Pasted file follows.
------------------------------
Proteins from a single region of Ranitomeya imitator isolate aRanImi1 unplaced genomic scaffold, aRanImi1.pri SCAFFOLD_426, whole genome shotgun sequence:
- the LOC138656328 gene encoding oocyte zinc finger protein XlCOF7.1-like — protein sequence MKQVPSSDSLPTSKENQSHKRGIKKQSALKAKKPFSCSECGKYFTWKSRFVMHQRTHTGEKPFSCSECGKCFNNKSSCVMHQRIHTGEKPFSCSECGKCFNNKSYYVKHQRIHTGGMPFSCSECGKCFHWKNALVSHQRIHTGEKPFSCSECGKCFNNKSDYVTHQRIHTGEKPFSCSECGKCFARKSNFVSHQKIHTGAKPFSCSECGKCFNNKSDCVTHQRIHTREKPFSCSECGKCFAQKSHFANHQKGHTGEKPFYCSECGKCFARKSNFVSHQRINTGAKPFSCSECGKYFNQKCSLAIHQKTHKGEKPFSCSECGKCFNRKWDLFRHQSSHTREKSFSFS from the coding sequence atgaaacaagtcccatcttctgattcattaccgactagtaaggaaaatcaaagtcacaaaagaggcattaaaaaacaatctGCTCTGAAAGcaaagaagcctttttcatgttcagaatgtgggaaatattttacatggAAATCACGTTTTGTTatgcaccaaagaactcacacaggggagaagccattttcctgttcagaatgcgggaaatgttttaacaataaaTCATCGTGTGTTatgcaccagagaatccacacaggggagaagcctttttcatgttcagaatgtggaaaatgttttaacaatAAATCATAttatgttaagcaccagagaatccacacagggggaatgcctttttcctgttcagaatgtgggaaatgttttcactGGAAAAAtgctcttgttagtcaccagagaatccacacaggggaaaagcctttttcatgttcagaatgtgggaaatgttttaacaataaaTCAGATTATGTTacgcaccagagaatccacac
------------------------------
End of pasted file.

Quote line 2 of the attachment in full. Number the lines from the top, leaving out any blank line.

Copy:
- the LOC138656328 gene encoding oocyte zinc finger protein XlCOF7.1-like — protein sequence MKQVPSSDSLPTSKENQSHKRGIKKQSALKAKKPFSCSECGKYFTWKSRFVMHQRTHTGEKPFSCSECGKCFNNKSSCVMHQRIHTGEKPFSCSECGKCFNNKSYYVKHQRIHTGGMPFSCSECGKCFHWKNALVSHQRIHTGEKPFSCSECGKCFNNKSDYVTHQRIHTGEKPFSCSECGKCFARKSNFVSHQKIHTGAKPFSCSECGKCFNNKSDCVTHQRIHTREKPFSCSECGKCFAQKSHFANHQKGHTGEKPFYCSECGKCFARKSNFVSHQRINTGAKPFSCSECGKYFNQKCSLAIHQKTHKGEKPFSCSECGKCFNRKWDLFRHQSSHTREKSFSFS from the coding sequence atgaaacaagtcccatcttctgattcattaccgactagtaaggaaaatcaaagtcacaaaagaggcattaaaaaacaatctGCTCTGAAAGcaaagaagcctttttcatgttcagaatgtgggaaatattttacatggAAATCACGTTTTGTTatgcaccaaagaactcacacaggggagaagccattttcctgttcagaatgcgggaaatgttttaacaataaaTCATCGTGTGTTatgcaccagagaatccacacaggggagaagcctttttcatgttcagaatgtggaaaatgttttaacaatAAATCATAttatgttaagcaccagagaatccacacagggggaatgcctttttcctgttcagaatgtgggaaatgttttcactGGAAAAAtgctcttgttagtcaccagagaatccacacaggggaaaagcctttttcatgttcagaatgtgggaaatgttttaacaataaaTCAGATTATGTTacgcaccagagaatccacac